The inclusion of amounts properly classified as "rent" in the tax base as part of net income under the definition of the statute would not, in itself, be improper, since the state is not bound to accept the definition of net income used by the federal tax laws.
It may well be that net earnings applicable to all capital used in the business, whether the capital is contributed by lienholders, lessors, or shareholders, is a sounder basis for state taxation, both from the taxpayer's standpoint because a better measure of the value of the governmental services of the state to the taxpayer, and from the state revenue standpoint because less liable to violent fluctuation, than is the federal net income base. See Report of the Connecticut Temporary Tax Commission, 1934, 455 ff. This is a matter of state legislative policy, and should not be interfered with unless there is an actual burden on interstate commerce.
If any part of plaintiff's business were intrastate commerce carried on in Connecticut, the tax might properly be applied to it. However, there must be some intrastate business on which to base this tax, or its application to the plaintiff will be in violation of the commerce clause, as a regulation by the state of interstate commerce. Cooney v. Mountain States Tel. Co., 1935, 294 U.S. 384, 392, 393, 55 S.Ct. 477, 79 L. Ed. 934; Matson Navigation Co. v. State Board, 1935, 297 U.S. 441, 56 S.Ct. 553, 80 L.Ed. 791; Anglo-Chilean Nitrate Corp. v. Alabama, 1933, 288 U.S. 218, 53 S.Ct. 373, 77 L.Ed. 710. Here there is no intrastate business.
Nor would the plaintiff's voluntary acquisition of full corporate privileges to do intrastate business furnish a basis for the tax. Anglo-Chilean Nitrate Corp. v. Alabama, supra. Justices Cardozo, Brandeis, and Stone dissenting.
The cases cited establish the rule that any state tax upon the privilege of doing business within a state, if the business done is solely in interstate commerce, is a burden on that commerce and, therefore, invalid.
Strong reasons of policy may be advanced for the state's position, that all business within the state, whether within or without the protection of the commerce clause, should be made to bear its fair share of the cost of running the state's governmental institutions by a tax measured in some way by the benefits derived, without discrimination between local and out-of-state corporations, or between intrastate and interstate business. See the dissenting opinion of Mr. Justice Black in Gwin, White Prince v. Henneford, 1938, 305 U.S. page 442 ff, 59 S.Ct. page 329, 83 L.Ed. page 278.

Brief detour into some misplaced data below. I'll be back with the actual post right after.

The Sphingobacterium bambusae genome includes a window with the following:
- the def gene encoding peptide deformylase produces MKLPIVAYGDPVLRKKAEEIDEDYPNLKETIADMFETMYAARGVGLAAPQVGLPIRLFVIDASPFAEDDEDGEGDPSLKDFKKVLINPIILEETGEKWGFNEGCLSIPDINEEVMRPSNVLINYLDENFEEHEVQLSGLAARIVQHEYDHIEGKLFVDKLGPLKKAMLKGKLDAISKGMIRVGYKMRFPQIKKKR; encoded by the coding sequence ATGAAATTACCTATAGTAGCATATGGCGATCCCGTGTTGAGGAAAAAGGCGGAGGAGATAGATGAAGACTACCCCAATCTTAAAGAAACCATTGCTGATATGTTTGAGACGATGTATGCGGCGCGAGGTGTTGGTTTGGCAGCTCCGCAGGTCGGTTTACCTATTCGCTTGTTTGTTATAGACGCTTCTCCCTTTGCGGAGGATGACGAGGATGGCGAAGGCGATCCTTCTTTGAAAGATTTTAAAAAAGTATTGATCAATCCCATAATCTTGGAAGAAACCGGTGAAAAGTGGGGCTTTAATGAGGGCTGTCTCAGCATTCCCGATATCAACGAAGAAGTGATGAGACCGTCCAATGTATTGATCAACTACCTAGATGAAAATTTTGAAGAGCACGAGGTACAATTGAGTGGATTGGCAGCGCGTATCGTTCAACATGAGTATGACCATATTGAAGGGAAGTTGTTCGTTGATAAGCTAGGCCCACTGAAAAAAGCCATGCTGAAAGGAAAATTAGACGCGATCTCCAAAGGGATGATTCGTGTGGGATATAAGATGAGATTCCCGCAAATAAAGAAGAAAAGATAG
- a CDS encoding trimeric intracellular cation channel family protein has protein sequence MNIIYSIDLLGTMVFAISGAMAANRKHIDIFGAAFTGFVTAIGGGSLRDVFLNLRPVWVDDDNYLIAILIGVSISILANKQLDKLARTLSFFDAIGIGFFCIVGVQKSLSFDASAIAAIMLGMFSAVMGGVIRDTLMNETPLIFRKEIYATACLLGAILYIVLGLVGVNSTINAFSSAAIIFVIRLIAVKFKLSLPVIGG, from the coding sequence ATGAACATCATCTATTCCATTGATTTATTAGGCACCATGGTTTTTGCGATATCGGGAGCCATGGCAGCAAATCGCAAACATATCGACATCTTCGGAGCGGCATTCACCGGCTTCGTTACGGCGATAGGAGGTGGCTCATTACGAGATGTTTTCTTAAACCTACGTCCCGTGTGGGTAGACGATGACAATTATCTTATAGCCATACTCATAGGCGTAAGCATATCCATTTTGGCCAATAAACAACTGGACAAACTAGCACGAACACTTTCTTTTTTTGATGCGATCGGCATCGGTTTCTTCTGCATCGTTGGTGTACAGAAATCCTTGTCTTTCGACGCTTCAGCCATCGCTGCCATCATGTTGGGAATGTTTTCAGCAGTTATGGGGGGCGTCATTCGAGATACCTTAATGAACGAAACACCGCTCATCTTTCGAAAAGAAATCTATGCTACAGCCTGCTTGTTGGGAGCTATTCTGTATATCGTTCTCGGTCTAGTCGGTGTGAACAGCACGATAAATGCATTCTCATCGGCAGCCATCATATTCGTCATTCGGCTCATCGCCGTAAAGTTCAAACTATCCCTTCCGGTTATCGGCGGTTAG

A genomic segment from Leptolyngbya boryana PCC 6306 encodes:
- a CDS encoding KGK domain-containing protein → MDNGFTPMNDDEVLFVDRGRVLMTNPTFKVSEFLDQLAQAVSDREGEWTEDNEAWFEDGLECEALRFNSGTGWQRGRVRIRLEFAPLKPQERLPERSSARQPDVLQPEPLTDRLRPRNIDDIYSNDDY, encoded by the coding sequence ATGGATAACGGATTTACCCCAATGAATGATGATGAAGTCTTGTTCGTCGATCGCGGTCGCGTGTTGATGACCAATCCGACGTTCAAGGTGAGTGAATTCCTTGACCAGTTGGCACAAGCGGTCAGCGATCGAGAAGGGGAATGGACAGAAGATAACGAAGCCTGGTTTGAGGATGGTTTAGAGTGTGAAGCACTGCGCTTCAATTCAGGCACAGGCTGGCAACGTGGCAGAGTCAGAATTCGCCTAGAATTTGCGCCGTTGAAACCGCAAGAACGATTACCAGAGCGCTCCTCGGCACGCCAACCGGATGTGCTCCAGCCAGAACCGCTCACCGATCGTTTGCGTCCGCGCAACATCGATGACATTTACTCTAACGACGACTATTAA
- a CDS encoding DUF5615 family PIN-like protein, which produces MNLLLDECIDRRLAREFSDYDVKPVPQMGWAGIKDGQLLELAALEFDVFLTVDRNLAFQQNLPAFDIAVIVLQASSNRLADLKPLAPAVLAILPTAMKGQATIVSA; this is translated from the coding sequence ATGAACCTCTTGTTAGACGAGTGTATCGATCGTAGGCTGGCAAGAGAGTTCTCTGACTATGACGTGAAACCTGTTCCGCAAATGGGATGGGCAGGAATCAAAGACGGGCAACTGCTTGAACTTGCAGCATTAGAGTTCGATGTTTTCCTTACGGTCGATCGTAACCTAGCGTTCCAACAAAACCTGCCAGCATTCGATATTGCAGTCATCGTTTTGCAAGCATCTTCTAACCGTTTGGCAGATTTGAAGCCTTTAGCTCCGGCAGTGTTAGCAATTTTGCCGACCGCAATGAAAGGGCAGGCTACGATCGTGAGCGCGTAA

However, until the present interpretation of the commerce clause, prohibiting taxation by the states of the privilege of doing business solely in interstate commerce, is changed by modification of the rule by the Supreme Court, or by establishment of uniform methods of taxation of interstate commerce by the Congress, under the powers granted to it by the commerce clause, the present tax act must be held invalid if construed to apply to the plaintiff.
It must, therefore, be held that the "tax or excise upon its franchise for the privilege of carrying on or doing business within the state" levied by the Act upon "every other corporation or association carrying on, or having the right to carry on, business in this state" means a tax upon the exercise of a franchise to carry on intrastate commerce in the state, and does not apply to foreign corporations or associations, which, during the taxable year, did not carry on, and had no right to exercise the privilege of carrying on or doing, intrastate business in the state.
Whether plaintiff might have been subject to the tax, after the amendment of 1937, Gen.St.Supp.Conn. 1939, § 354e, adding the words "or having the right to carry on" business if it had qualified fully to do intrastate business in Connecticut, and whether, if the Act were interpreted as so providing, it would be valid under the Anglo-Chilean case, need not here be decided.
Under its Missouri franchise, filed with the Secretary of the State of Connecticut, plaintiff could do business only as a common carrier. By filing in Connecticut as a foreign corporation, it fulfilled one part of the requirements for carrying on its business within the state in intrastate commerce. Not having qualified with the Public Utilities Commission of Connecticut to operate as an intrastate carrier, however, it had not fully qualified to carry on its business in Connecticut, and had no right to engage in intrastate business in the state. Therefore the statute does not apply to it, and the assessments are not authorized by the statute.
Judgment may be entered declaring that the plaintiff is not subject to the tax for the years in question, and enjoining defendant from attempting to collect from the plaintiff the tax for those years.
A decree may be submitted on three days' notice unless its form can be agreed on.